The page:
Excellent question. They’re level-gated because they’re meant to serve mid-game or late-game vision functions that would be overpowered in early game.
Because players don’t move around a lot in lane – things that can affect others at a long range or a wider area are significantly more powerful – hence the level-gate.
If you want to be really specific – the best trigger would probably be something like ‘Buyable after laning phase’ – unfortunately, there’s no real way to tell when it ends that organically in an understandable way – hence the level restriction.
There’s are a couple of reasons why you want players returning to base on a regular cadence – doubly so for a class that doesn’t have much other reason to return as their item upgrades are relatively less important.
More practically, this favors the team that is pushed in rather than the team that is pushing in most respects – as the winning team is the one best suited to ‘waiting out in the field.’ We’d never really be able to put a recharge timer on it that seemed useful without causing some really weird side effects in this case.
The goal was to make the map overall darker and chip as much unnecessary vision power away as possible – hence the reduction. It also helps separate the two use cases out for vision a bit better – shorter term stealth vision vs. longer term control over an area.
That’d be a perfectly reasonable response if the item isn’t worth the slot. If that was the right call to make, I’d expect most of our players to do the same and then we’d simply adjust.
Not entirely convinced the item is weaker given that it’s one of the few sources of invisible wards – so the relative strength should be incredibly high – but if that’s actually the case – yeah, you’d be wise to avoid buying the item entirely.
I could see that – but the conflicting data point for me here is that the reason why Sweeper’s have such a high hit rate on live is that there’s always wards up due to the prevalence of buyable green wards – at least at higher level play.
I’m uncertain as to how much value is lost as we’re moving from a mostly-lit world in which Sweeper has a fairly high hit rate – to a somewhat-dark world where the hit rate will be much lower.
Vision removal in the item system should be somewhat better covered by cheaper pink wards as well. It may still very well be the case that red trinket has no comparable option and thus Sightstones need to exist so that you can have a red trinket in your inventory – but I’m not inclined to say that this is actually a bad state.
Basically, what I’ve found is that more choices in how you spend gold in vision has mostly led to either negative or kind of poor game-play in general. Complex gold decisions around vision hasn’t yielded good returns in either skillful play (as you should sink as much as you can) or have been particularly satisfying without being brutally overpowered.
The approach we’re trying this season focuses more around complex choices in how youuse vision – rather than how you acquire it – by both severe rate limitations – as well as allowing some more complex functionality to exist without a gold investment.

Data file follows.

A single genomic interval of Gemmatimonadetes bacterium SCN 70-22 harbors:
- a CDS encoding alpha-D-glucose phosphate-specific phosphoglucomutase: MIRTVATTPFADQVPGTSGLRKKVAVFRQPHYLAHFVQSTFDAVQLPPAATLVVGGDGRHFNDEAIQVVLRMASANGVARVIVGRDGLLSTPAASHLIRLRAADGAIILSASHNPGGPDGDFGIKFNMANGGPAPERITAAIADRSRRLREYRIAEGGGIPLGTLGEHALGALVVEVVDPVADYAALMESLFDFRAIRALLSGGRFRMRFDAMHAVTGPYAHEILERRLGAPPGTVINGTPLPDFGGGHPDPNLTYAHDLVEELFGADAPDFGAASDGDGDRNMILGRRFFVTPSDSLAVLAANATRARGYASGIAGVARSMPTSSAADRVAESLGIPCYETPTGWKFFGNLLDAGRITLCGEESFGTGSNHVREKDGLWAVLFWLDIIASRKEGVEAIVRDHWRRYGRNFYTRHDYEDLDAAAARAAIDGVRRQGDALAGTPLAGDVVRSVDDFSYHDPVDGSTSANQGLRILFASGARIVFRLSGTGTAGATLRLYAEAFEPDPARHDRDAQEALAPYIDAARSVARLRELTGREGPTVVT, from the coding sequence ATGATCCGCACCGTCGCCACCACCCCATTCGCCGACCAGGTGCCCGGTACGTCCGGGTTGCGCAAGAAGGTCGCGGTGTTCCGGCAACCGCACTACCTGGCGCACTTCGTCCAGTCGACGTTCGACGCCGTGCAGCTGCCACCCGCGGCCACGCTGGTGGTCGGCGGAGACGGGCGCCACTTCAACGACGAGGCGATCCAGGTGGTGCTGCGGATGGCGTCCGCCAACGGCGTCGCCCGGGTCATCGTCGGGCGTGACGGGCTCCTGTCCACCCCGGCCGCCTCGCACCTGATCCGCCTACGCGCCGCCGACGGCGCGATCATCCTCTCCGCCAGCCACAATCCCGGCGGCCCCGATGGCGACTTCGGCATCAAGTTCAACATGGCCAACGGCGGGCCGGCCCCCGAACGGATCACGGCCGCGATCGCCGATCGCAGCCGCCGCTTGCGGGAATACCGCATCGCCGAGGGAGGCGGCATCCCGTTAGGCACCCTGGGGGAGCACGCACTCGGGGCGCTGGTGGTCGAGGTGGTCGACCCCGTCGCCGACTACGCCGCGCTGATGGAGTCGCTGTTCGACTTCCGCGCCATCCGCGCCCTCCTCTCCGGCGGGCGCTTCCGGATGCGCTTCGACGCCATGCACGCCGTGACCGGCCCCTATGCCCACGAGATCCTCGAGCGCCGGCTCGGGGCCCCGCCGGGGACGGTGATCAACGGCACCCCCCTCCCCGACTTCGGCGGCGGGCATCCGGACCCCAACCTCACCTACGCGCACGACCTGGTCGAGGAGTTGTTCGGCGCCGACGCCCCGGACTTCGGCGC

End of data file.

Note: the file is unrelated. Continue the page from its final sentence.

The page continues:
It’s likely that warding just isn’t viewed as an activity that makes a ton of sense from an abstract perspective. Put down sticks that grant vision? What?
Eventually, we’ll want to revisit the concept of static wards to begin with and see if there’s a better analogy that still plays a part in the vision game. This is super speculative – but imagine if, instead of a pink ward – you placed a tiny speed shrine that also provided vision.
I suspect that eventually, we’ll have to shift the analogy to like ‘mini-buildings’ or ‘mini-structures’ rather than ‘sticks that see’ in the long long run.
Tutorials and teaching players are definitely worth pursuing – However, with warding and such, it feels very much like a state of like ‘Well, we could teach them how to do Assembly… but.. maybe we should look at what we want them to do and confirm that’s actually a deep and engaging activity first.’
The other portion of this is that I believe Tutorials that teach you how to ward are going to have a major gap in that you cannot learn from your current enemy if the enemy has found some new clever way to use them. Hence – any tutorials are going to have a continual lag time – so whatever you’re teaching should also have some kind of learnable component from observing your enemy and allies in game.
A lot of the trinket options were removed to streamline the system down. There are some interesting expansion opportunities for the trinket space that I want to look into – and so we removed it to condense the space down to the bare minimum to replicate what most of the players on live regularly use.
Posting for Xypherous!
Our original intent with starting items before this season was to give players the ability to reflexively counter their opponents with generalist options running alongside more pronounced counter-items for specific circumstances (Flask, Doranâ€™s Shield).
However, after a couple of seasons of attempting to balance this world, weâ€™ve grown unhappy with how confining this approach is and the general problems that resulted from this approach. Weâ€™re decided to take a different tactic and adopt a pattern closer to the support line of items: Starter items that clearly express some kind of goal or intent in lane alongside a more generalist item for each of the positions in the game.